Federated learning improves brain tumour detection by 33%
Intel Labs and the Perelman School of Medicine at the University of Pennsylvania (Penn Medicine) have completed a joint research study using federated learning – a distributed machine learning (ML) artificial intelligence (AI) approach – to improve global healthcare- and helping research institutions identify malignant human brain tumors.
The medical federated learning study, published in Nature communicationimaged a global data set from 71 institutions across six continents and demonstrated the ability to improve brain tumor detection by 33%.
In 2020, Intel and Penn Medicine announced the agreement to collaborate and use federated learning to improve tumor detection and improve treatment outcomes of a rare form of cancer called glioblastoma (GBM) – the most common and deadly adult brain tumor with a average survival of just 14 months after standard treatment. While treatment options have expanded over the past 20 years, there has not been an improvement in overall survival rates.
A new AI software platform called Federated Tumor Segmentation (FeTS) has been used by radiologists to determine the border of a tumor and improve the identification of the surgical area of tumors or ‘tumor core’. Radiologists annotated their data and used Open Federated Learning (OpenFL), an open source framework for training machine learning algorithms, to perform the federated training. The platform was trained on 3.7 million images from 6314 GBM patients across six continents – the largest brain tumor dataset to date.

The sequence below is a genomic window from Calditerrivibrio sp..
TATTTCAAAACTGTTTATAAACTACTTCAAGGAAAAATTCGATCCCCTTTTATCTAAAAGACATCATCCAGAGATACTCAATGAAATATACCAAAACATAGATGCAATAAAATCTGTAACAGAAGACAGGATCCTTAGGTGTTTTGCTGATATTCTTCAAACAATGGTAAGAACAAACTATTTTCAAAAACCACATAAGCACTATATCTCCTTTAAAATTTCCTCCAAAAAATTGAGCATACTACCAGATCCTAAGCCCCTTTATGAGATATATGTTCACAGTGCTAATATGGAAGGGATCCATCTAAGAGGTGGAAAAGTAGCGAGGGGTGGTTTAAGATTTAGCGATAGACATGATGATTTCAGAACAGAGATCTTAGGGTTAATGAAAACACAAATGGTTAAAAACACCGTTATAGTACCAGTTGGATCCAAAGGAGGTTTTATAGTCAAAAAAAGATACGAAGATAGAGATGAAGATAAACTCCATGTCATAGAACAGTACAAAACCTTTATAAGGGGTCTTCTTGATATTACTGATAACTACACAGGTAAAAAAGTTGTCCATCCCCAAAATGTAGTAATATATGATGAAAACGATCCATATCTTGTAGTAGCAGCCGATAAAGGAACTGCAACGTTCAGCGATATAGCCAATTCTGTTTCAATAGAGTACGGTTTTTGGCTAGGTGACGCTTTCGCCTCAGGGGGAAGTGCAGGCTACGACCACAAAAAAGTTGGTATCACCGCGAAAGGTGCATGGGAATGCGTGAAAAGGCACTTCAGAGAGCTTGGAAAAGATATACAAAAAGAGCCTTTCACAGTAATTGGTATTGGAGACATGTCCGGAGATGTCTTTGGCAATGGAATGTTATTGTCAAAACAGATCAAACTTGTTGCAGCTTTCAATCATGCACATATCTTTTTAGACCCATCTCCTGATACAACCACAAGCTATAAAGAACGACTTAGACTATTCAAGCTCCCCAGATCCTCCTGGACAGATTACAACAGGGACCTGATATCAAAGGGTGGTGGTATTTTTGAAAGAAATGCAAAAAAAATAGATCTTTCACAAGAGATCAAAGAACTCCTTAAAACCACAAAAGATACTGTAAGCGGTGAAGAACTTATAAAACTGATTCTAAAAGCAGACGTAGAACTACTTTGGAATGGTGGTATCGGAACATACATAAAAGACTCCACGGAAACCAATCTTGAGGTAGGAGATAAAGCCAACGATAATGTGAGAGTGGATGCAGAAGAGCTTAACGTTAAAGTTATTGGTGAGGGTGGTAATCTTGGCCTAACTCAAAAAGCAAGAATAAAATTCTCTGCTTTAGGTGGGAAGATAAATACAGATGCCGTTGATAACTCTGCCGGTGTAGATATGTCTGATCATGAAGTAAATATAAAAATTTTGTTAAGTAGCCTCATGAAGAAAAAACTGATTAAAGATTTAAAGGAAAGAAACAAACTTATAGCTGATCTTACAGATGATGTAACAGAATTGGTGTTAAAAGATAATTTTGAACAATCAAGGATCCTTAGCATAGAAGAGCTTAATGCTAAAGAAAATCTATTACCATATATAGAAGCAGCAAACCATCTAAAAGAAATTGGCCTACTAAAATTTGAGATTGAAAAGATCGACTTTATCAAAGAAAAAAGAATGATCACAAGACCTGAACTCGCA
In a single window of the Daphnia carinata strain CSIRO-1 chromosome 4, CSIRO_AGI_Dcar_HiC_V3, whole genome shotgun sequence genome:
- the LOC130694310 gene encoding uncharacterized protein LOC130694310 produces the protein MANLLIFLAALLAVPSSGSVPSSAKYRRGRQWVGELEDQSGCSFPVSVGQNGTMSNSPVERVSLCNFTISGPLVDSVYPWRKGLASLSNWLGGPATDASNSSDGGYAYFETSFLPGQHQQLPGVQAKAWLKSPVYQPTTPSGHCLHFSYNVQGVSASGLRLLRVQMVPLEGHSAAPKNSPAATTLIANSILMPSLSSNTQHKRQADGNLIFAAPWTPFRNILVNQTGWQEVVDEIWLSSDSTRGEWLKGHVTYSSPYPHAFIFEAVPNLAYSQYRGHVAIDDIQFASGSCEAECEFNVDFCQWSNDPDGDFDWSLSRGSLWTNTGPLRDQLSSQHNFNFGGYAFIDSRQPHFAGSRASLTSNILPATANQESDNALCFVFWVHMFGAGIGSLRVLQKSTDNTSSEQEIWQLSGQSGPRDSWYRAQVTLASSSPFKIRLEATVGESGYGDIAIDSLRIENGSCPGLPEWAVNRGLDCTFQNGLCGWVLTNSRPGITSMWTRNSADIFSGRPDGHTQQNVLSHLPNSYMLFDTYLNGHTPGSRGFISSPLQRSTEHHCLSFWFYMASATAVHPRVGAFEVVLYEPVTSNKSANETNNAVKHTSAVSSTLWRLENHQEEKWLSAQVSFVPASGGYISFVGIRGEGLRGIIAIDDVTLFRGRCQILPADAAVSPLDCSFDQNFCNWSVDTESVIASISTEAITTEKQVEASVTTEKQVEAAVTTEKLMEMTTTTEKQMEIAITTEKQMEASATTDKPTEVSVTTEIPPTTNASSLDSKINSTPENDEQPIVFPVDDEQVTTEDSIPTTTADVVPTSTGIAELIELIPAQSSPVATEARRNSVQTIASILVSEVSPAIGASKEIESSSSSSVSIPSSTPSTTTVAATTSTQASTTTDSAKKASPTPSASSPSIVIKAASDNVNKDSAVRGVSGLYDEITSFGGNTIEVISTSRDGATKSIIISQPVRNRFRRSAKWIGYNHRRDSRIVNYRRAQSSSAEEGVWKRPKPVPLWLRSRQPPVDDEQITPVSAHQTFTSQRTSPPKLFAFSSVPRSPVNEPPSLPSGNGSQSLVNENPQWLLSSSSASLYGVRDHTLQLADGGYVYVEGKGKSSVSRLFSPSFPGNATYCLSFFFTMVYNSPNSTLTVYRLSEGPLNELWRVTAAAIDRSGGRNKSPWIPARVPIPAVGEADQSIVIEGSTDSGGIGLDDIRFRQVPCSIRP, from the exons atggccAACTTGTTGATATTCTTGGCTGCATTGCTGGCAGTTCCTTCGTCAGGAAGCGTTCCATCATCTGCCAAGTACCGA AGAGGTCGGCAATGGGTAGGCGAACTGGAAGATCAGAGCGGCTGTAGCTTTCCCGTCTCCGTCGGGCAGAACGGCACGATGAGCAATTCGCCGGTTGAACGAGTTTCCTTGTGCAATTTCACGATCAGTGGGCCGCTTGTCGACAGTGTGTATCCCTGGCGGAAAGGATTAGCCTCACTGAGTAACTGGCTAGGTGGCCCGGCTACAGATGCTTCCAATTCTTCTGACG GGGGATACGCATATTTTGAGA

Jason Martin, principal engineer at Intel Labs, said: “Federated learning has tremendous potential across numerous domains, particularly within healthcare, as demonstrated by our research with Penn Medicine. Its ability to protect sensitive information and data opens the door for future studies and collaborations, especially in cases where data sets would otherwise be inaccessible.”
Data accessibility has long been an issue in healthcare due to state and national data privacy laws in the US, including the Health Insurance Portability and Accountability Act (HIPAA). This has made medical research and data sharing at scale nearly impossible to achieve without compromising patient health information. Intel’s federated learning hardware and software meets data privacy concerns and preserves data integrity, privacy and security through confidential computing.
The Penn Medicine–Intel result was achieved by processing large volumes of data in a decentralized system that only allowed models of the raw data to be sent to the central server, rather than the data itself.
“All the computing power in the world can’t do much without enough data to analyze,” says Rob Enderle, principal analyst, Enderle Group.
“This inability to analyze data that has already been captured has significantly delayed the massive medical breakthroughs that AI has promised. This federated learning study shows a viable path for AI to advance and reach its potential as the most powerful tool to fight our toughest ailments.
“In this study, federated learning shows its potential as a paradigm shift in ensuring multi-institutional collaboration by enabling access to the largest and most diverse data set of glioblastoma patients ever considered in the literature, while all data at all times maintained within each institution,” said senior author Spyridon Bakas, PhD, assistant professor of Pathology and Laboratory Medicine and Radiology, at the Perelman School of Medicine at the University of Pennsylvania.
“The more data we can feed into machine learning models, the more accurate they become, which in turn can improve our ability to understand and treat even rare diseases, such as glioblastoma.”
Through this project, Intel Labs and Penn Medicine created a proof of concept for using federated learning to derive knowledge from data. The solution could significantly impact health care and other areas of study, especially among other types of cancer research.